Although onshore oil fields
in and around flood-ravaged Tabasco state escaped major damage, some of the people working at those wells have been left in the lurch.
Many oil workers
are based in the flooded state capital of Villahermosa and have lost their homes. Meanwhile, flooded streets and washed-out roads makes getting to and from the oil fields a logistical nightmare.
Although heavy storms and high seas forced Mexico
to shut down some offshore wells last week, halting about one-fifth of its daily crude production for five days, onshore operations appear to have dodged a bullet. Most of the inland wells in Tabasco state are located to the north of flood-damaged Villahermosa, on relatively dry ground.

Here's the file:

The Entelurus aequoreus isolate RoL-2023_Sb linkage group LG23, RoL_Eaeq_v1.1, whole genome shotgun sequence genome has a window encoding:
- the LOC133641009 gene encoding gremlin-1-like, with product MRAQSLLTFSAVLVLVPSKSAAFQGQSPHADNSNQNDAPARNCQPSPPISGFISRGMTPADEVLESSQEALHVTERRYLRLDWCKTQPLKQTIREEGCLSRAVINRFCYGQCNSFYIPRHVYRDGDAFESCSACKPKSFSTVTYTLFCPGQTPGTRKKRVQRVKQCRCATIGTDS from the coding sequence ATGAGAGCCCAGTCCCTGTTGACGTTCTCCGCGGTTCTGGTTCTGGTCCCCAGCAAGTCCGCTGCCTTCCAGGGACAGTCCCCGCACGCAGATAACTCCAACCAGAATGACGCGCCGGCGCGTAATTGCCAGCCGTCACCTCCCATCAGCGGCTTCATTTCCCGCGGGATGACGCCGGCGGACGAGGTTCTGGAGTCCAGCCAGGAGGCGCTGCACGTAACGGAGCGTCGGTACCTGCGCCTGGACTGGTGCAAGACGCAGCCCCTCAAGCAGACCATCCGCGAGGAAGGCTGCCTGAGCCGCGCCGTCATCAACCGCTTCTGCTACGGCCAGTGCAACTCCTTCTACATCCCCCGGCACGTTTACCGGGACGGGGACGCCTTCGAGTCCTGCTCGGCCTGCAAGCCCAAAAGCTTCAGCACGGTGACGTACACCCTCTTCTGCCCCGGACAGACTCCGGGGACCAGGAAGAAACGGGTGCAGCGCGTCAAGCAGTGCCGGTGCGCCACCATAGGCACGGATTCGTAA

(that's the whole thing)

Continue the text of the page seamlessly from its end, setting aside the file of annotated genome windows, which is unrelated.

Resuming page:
Most of Mexico's 3 million barrels in daily oil production
come from offshore wells. Onshore production in Tabasco and neighboring Veracruz
and Chiapas states
amounts to about 471,000 barrels per day, or about 16 percent of the country's daily output.
Some of the thousands of Villahermosa residents who were flooded out of their homes work for Pemex
in jobs ranging from top executives to janitors at the company's southern regional headquarters located downtown.